[E-voting] Open Source voting system

Catherine Ansbro cansbro at eircom.net
Mon Apr 8 15:25:48 IST 2013


Dear Kommer,

You are right about the vulnerabilities, and that even laws do not 
ensure they'll be followed. Your personal experience is a great example, 
isn't it?!

A sorting-only machine could be useful if its results are verified.

There would have to be a function to indicate unclear or invalid 
ballots, whether due to printing, marking, or writing that could 
identify the voter.

With Irish PR-STV with numerous candidates to be ranked, it might not be 
a good idea to sort by machine according to first preferences. Observing 
that step is a crucial part of the validation procedure, and is one of 
the impressive strengths of our voting system.

Cheers,
Catherine


On 08/04/2013 15:13, Kommer Kleijn wrote:
> Dear Catherine,
>
> I completely share your concerns. I do however also include imaging 
> systems where all ballot images are immediately published and made 
> available to everyone in the general public, as it is my feeling that 
> a legal framework that would determine the outcome of an election 
> after several citizen recounts provide different results is IMHO close 
> to impossible to conceive and would not be followed in practice 
> anyway. Experience shows that when people (including judges) do not 
> understand the exact reason a rule, they will not follow that rule, 
> even if written in law. I have personally been judged after 
> challenging an election where the judge acknowledged that the rules 
> had been severely broken but where he judged that he did not see how 
> the breaking of those rules could have changed the election results. I 
> have this judgement in writing, no kidding. The reason he did not see 
> how the result could have been altered is without doubt his lack of 
> electronic voting system knowledge or IT knowledge.... He would not 
> know how to use or profit from the unruled situation I declared so he 
> did not feel threatened by it. This is what I mean when I say that 
> people will not follow rules if they do not understand the reason for 
> the rule. This is also why any machine of which the workings are more 
> complex than what absolutely everyone can understand can not be 
> efficiently ruled by legal means. This is why voting systems need to 
> be so simple that all citizens can fully understand their workings. If 
> complex tools are used then the input and output of that very tool 
> must be fully comprehensible for any citizen standing next to that tool.
>
> What do you think of a sorting-only machine that would not count as 
> per my description in my previous message of today?
>
> Best regards!,
>
> Kommer.
>
>  On 00:22 06/04/2013, Catherine Ansbro wrote:
> -
>> Hi all,
>>
>> I have concerns regarding electronic-based election systems, 
>> including those for counting optical scan ballots.
>>
>> (Possible exception: imaging systems where all ballot images are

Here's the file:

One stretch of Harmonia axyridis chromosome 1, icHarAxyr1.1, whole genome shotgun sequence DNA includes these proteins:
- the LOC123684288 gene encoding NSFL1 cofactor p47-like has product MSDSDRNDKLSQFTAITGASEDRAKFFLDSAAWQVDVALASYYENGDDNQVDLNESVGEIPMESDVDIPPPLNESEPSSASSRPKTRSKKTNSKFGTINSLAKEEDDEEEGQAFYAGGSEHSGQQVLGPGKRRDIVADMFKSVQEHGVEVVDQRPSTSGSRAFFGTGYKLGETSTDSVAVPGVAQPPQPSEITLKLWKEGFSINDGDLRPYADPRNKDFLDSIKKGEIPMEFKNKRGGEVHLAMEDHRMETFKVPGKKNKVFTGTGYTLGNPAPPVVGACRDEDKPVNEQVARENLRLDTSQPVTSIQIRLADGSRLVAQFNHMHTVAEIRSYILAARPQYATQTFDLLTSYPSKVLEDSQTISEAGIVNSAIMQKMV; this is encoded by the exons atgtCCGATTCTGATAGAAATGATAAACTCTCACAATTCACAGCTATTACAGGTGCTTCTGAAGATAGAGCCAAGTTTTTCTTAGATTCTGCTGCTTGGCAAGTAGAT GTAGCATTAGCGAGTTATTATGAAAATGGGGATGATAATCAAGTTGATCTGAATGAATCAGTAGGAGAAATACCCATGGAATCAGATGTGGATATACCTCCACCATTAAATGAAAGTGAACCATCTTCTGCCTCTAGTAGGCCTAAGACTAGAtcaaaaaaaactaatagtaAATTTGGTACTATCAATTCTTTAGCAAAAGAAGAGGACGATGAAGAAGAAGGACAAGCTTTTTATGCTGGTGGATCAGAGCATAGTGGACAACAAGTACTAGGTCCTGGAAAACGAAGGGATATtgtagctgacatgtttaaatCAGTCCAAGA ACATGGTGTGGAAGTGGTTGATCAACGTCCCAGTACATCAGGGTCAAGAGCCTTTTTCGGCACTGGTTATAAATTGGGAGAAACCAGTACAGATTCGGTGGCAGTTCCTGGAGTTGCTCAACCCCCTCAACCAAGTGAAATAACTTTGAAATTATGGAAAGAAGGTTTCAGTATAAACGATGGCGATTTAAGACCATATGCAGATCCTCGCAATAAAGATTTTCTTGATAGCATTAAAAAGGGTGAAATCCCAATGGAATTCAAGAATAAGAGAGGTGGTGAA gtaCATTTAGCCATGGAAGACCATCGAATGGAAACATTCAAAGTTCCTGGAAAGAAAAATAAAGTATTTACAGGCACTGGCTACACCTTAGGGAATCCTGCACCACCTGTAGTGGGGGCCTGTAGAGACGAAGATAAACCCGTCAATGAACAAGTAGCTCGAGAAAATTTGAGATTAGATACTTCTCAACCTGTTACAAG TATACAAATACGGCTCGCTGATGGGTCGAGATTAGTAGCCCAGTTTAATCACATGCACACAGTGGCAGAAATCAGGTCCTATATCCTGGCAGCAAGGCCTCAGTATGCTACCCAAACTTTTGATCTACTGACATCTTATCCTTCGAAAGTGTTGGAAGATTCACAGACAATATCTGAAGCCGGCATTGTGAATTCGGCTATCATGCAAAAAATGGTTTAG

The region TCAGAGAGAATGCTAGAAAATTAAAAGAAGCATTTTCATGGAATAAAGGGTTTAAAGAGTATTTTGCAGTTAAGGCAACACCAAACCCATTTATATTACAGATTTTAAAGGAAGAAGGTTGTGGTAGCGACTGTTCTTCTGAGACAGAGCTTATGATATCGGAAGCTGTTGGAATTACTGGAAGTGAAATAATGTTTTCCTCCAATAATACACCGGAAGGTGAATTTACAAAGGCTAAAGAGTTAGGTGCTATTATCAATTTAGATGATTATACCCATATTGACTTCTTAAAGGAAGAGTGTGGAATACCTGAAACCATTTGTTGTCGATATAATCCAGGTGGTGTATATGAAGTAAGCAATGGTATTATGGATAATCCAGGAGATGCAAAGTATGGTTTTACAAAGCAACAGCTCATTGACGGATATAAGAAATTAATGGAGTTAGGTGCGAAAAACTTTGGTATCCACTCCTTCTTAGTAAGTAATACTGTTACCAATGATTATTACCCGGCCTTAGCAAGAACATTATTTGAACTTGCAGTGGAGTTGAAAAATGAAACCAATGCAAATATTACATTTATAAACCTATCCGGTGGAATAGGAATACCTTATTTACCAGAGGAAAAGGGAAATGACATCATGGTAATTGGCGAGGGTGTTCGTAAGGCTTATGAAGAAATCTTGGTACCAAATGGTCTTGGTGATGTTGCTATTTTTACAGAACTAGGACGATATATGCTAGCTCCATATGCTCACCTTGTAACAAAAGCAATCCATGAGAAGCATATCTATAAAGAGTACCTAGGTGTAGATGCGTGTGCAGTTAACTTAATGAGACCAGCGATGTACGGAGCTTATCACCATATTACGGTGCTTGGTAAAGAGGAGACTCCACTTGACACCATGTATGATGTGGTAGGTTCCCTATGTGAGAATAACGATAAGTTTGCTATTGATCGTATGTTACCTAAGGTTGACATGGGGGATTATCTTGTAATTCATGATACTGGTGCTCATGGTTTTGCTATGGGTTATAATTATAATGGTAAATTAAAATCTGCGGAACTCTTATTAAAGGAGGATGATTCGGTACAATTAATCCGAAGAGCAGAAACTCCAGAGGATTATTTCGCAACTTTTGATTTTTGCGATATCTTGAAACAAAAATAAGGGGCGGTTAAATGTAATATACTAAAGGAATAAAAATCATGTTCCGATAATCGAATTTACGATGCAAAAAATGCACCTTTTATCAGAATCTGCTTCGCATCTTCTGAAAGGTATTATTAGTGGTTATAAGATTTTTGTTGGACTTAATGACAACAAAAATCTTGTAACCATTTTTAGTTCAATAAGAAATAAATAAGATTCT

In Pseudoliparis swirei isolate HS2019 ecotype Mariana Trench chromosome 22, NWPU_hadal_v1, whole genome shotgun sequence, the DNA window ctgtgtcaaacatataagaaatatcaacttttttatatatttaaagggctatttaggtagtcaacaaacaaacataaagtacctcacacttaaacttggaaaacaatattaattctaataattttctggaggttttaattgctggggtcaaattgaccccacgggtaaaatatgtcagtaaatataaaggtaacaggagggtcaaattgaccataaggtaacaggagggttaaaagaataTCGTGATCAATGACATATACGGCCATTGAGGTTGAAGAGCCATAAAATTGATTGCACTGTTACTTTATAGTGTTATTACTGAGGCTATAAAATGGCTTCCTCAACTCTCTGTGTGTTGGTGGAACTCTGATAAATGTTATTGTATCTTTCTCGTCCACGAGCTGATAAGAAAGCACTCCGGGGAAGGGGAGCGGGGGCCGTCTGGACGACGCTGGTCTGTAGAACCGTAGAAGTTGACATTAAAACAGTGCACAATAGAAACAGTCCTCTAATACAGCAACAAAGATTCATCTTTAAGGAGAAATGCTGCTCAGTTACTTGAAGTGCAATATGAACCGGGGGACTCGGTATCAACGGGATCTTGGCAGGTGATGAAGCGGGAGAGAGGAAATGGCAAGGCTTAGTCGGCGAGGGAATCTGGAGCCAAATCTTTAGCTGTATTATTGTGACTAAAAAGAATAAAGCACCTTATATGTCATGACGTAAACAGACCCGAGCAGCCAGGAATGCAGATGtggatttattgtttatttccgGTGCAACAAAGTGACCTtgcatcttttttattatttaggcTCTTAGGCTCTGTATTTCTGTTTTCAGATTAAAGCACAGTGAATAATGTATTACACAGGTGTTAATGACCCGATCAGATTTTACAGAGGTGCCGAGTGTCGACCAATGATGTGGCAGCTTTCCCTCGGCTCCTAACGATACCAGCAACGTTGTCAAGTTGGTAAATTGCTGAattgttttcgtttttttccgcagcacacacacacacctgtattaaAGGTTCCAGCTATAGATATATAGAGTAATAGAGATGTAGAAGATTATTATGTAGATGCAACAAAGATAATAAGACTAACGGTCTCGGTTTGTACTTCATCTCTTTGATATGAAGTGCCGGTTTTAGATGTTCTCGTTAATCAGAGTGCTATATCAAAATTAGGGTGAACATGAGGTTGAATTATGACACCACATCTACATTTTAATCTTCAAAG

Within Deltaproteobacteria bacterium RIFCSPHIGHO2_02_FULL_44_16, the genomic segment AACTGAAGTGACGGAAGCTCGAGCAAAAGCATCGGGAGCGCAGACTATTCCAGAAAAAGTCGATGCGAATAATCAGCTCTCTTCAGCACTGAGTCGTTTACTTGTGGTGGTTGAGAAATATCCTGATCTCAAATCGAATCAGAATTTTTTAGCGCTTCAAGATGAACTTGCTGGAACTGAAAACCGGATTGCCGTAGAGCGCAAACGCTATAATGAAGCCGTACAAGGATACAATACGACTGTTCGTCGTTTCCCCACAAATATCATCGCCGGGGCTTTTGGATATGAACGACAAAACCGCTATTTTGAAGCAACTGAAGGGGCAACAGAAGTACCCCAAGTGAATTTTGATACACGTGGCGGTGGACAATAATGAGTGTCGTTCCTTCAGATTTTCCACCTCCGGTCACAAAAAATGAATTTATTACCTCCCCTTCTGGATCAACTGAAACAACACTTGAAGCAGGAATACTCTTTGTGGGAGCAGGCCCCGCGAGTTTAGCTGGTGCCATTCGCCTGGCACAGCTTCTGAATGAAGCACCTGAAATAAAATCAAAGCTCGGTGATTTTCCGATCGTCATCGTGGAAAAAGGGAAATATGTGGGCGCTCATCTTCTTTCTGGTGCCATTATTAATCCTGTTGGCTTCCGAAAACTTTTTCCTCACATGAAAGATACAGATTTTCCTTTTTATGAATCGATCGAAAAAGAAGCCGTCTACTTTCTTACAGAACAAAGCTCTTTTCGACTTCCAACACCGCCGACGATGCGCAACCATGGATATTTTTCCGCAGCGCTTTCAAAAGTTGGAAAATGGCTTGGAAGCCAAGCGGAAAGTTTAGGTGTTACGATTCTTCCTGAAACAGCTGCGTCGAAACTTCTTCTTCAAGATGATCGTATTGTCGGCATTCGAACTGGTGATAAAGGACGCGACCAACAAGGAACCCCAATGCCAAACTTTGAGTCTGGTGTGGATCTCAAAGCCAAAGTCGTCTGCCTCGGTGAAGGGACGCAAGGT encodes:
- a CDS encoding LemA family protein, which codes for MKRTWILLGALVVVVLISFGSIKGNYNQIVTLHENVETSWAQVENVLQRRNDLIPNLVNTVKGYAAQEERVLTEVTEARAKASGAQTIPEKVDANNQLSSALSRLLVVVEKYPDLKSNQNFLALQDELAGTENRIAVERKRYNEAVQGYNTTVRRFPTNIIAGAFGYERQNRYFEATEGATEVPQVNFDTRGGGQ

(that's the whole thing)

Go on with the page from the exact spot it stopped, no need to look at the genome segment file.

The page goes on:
>> immediately published and made available to everyone in the general 
>> public--IF the local laws also enable physical inspection of the 
>> ballots if necessary, without major impediments, with excellent chain 
>> of custody.)
>>
>> I understand lots more about this issue now than I did when I first 
>> became aware & involved in about 2002.
>>
>> Any voting system technology must be considered as part of an entire 
>> election administration "environment", including local legal 
>> framework for administration & contesting elections.
>>
>> Those coming from technology backgrounds are often unfamiliar with 
>> the non-technical implications and vulnerabilities of the election 
>> environment. This is equally true of the open source community 
>> ("security by transparency") as of the "security by secrecy" folks. 
>> (see point 2 below in particular).
>>
>> The technology--with all its own vulnerabilities--represents only a 
>> small part of the entire election environment.
>>
>> Below is a quick summary, off the top of my head, of some concerns, 
>> gleaned from exposure to ongoing proven issues in elections in 
>> Ireland, USA & elsewhere
>>
>> 1) as per Jason Kitkat's email with link 
>> (<http://www.jasonkitcat.com/writings/e-voting/source-availability-e-voting/>http://www.jasonkitcat.com/writings/e-voting/source-availability-e-voting/), 
>> there is no way--EVER--to ensure that the code that runs during an 
>> election is the same as what was installed or tested previously. 
>> Running in test mode is not the same as running in election mode. 
>> "Patches" are often made. Election admins & technicians have access 
>> --> notorious, well-documented issues (including convictions).
>>
>> 2) Election fraud is almost always perpetrated by election 
>> administration INSIDERS. There are many cases of this in USA. Local 
>> convictions are not picked up by national media, and so this pattern 
>> is not widely appreciated.  Media / activists tend to focus on "voter 
>> fraud" when the real problem is insider fraud.  Any systems involving 
>> technology (open source or otherwise) are even more susceptible to 
>> insider fraud than "conventional" paper ballots.
>>
>> 3) The whole election system and its legal framework--different in 
>> every jurisdiction--is crucial.
>> 3.1) For example, with optical scan counting technologies in USA, did 
>> you know that in many states, it is NOT ALLOWED that someone be able 
>> to inspect the actual (paper) ballots?  Even when there are many 
>> sources of prima facie evidence of election fraud, and where 
>> inspecting the physical ballots could resolve this? (e.g., major 
>> cases in Arizona, Colorado, California, Ohio & elsewhere--in all 
>> cases the original ballots were never allowed to be inspected (!), or